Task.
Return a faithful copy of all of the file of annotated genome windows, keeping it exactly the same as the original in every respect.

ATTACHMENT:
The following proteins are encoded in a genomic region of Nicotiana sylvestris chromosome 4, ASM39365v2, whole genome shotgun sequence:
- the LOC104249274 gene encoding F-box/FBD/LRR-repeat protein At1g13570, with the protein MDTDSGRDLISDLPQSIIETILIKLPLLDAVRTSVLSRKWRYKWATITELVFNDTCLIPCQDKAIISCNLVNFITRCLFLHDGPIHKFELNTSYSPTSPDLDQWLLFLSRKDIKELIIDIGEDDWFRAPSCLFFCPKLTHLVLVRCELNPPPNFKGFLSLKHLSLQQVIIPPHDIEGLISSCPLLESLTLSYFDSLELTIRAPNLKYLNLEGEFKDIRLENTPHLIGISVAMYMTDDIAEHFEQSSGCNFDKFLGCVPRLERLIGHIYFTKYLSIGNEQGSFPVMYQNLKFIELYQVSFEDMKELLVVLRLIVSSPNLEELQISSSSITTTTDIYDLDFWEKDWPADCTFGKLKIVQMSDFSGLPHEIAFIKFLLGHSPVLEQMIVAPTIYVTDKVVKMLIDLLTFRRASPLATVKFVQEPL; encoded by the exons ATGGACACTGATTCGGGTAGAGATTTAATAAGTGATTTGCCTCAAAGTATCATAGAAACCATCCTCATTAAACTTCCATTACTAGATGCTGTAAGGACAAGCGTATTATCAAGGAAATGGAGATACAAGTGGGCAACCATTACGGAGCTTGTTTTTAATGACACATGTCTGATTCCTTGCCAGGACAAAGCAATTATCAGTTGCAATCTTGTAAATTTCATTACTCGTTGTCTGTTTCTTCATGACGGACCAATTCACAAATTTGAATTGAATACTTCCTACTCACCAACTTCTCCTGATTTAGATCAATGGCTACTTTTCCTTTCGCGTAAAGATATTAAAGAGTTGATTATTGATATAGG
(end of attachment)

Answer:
The following proteins are encoded in a genomic region of Nicotiana sylvestris chromosome 4, ASM39365v2, whole genome shotgun sequence:
- the LOC104249274 gene encoding F-box/FBD/LRR-repeat protein At1g13570, with the protein MDTDSGRDLISDLPQSIIETILIKLPLLDAVRTSVLSRKWRYKWATITELVFNDTCLIPCQDKAIISCNLVNFITRCLFLHDGPIHKFELNTSYSPTSPDLDQWLLFLSRKDIKELIIDIGEDDWFRAPSCLFFCPKLTHLVLVRCELNPPPNFKGFLSLKHLSLQQVIIPPHDIEGLISSCPLLESLTLSYFDSLELTIRAPNLKYLNLEGEFKDIRLENTPHLIGISVAMYMTDDIAEHFEQSSGCNFDKFLGCVPRLERLIGHIYFTKYLSIGNEQGSFPVMYQNLKFIELYQVSFEDMKELLVVLRLIVSSPNLEELQISSSSITTTTDIYDLDFWEKDWPADCTFGKLKIVQMSDFSGLPHEIAFIKFLLGHSPVLEQMIVAPTIYVTDKVVKMLIDLLTFRRASPLATVKFVQEPL; encoded by the exons ATGGACACTGATTCGGGTAGAGATTTAATAAGTGATTTGCCTCAAAGTATCATAGAAACCATCCTCATTAAACTTCCATTACTAGATGCTGTAAGGACAAGCGTATTATCAAGGAAATGGAGATACAAGTGGGCAACCATTACGGAGCTTGTTTTTAATGACACATGTCTGATTCCTTGCCAGGACAAAGCAATTATCAGTTGCAATCTTGTAAATTTCATTACTCGTTGTCTGTTTCTTCATGACGGACCAATTCACAAATTTGAATTGAATACTTCCTACTCACCAACTTCTCCTGATTTAGATCAATGGCTACTTTTCCTTTCGCGTAAAGATATTAAAGAGTTGATTATTGATATAGG